Do I need a probate lawyer?

You have been appointed as personal representative of your loved one’s estate. What is the first step? Do you need to hire a lawyer?

The answer is: it depends. The decision to hire or not hire an attorney is one that should be carefully considered, considering all of the following factors.

You are not required to have a lawyer to probate an estate. If you feel fully capable of handling all issues yourself, you are more than able to do so.

However, most people do not have time, legal background or resources to handle probating an estate and going through the court system on their own.

Depending on the size and complexity of the estate, it can take time, a lot of paperwork and even litigation to close the estate. In those situations, it is always advisable to hire a lawyer.

Research the probate process first

Probate is not rocket science, but it can seem like it depending on your understanding of the law.

Research the probate law in your state before you make any decisions. Keep in mind, however, that while it may seem simple, bumps and hiccups are more than likely to come along the way.

Before you step in, make sure you are fully confident you can handle this on your own.

How much can be done outside of probate?

Not all assets need to be handled in the probate system.

Life insurance and most retirement accounts with beneficiaries designated, joint tenancy, among others do not need to be probated.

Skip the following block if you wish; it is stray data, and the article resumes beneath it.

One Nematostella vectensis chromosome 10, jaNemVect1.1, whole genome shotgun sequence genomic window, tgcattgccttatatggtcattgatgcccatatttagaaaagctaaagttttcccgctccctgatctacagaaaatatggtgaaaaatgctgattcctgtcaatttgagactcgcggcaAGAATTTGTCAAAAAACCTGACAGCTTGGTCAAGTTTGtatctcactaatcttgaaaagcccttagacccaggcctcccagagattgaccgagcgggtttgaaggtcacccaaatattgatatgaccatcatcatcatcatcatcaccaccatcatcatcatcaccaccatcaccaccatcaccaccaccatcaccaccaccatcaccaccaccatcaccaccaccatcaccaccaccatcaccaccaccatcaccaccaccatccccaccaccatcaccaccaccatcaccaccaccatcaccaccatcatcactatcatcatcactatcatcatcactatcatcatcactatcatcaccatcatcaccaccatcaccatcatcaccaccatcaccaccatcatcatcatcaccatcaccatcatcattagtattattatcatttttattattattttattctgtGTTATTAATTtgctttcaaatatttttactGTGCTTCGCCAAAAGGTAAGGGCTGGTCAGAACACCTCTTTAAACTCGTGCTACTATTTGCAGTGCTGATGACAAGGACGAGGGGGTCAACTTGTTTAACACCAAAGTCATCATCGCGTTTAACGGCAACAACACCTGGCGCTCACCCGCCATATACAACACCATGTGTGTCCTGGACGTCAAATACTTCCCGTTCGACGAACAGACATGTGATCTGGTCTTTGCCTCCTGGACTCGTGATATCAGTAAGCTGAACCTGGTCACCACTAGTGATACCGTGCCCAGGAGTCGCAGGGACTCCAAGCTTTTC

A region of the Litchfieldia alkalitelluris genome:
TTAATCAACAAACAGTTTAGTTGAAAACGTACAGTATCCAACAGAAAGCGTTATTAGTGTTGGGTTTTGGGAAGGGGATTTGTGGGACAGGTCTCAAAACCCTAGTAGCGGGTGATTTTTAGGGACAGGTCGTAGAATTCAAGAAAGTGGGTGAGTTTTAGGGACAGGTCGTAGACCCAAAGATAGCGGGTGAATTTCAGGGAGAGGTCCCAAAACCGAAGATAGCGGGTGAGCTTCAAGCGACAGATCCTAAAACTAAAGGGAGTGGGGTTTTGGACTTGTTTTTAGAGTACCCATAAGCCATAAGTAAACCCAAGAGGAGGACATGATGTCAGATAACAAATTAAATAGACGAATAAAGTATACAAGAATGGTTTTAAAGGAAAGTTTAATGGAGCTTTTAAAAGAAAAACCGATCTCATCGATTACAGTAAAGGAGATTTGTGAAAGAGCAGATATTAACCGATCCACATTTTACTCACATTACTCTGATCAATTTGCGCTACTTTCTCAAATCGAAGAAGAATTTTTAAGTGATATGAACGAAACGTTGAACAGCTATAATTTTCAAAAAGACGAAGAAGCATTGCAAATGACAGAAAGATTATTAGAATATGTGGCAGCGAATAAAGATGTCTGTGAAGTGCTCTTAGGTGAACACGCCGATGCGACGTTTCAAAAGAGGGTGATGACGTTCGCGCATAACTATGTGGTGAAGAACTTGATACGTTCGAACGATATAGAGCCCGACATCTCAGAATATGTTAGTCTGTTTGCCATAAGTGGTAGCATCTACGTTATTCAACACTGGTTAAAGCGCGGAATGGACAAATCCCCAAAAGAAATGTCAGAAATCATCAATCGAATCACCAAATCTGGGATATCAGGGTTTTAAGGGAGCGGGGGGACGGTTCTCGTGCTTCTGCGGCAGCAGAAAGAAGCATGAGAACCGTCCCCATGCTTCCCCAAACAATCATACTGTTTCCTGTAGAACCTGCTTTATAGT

The deceased would have named beneficiaries for those assets, and they can be distributed to the appropriate people quickly and without court involvement.

If the deceased property is in a living trust, probate is not need either. However, it is always advisable that professional assistance be sought in some capacity, whether that be through a financial advisor or accountant.

How small is the estate?

For small estates, specifically those below the federal estate tax threshold, estate taxes can be avoided.

This threshold changes from time to time but is currently over $5.45 million. Any estates falling below that amount do not require estate taxes to be paid.

However, this is for the federal tax. States do impose their own estate taxes as well. If you do not choose to hire an attorney, at least consult with an accountant to ensure everything is handled correctly.

Family matters

One important consideration is whether the relatives listed as beneficiaries get along.

It might not have been the intent of the deceased to cause a rift in the family, but probate can often bring out the worst in people. Money is involved.

Personal and treasured assets are involved as well. If family members are fighting over who gets what and how much, it is always advisable to hire an attorney.

This third-party can help you settle disputes and avoid a lengthy court battle.

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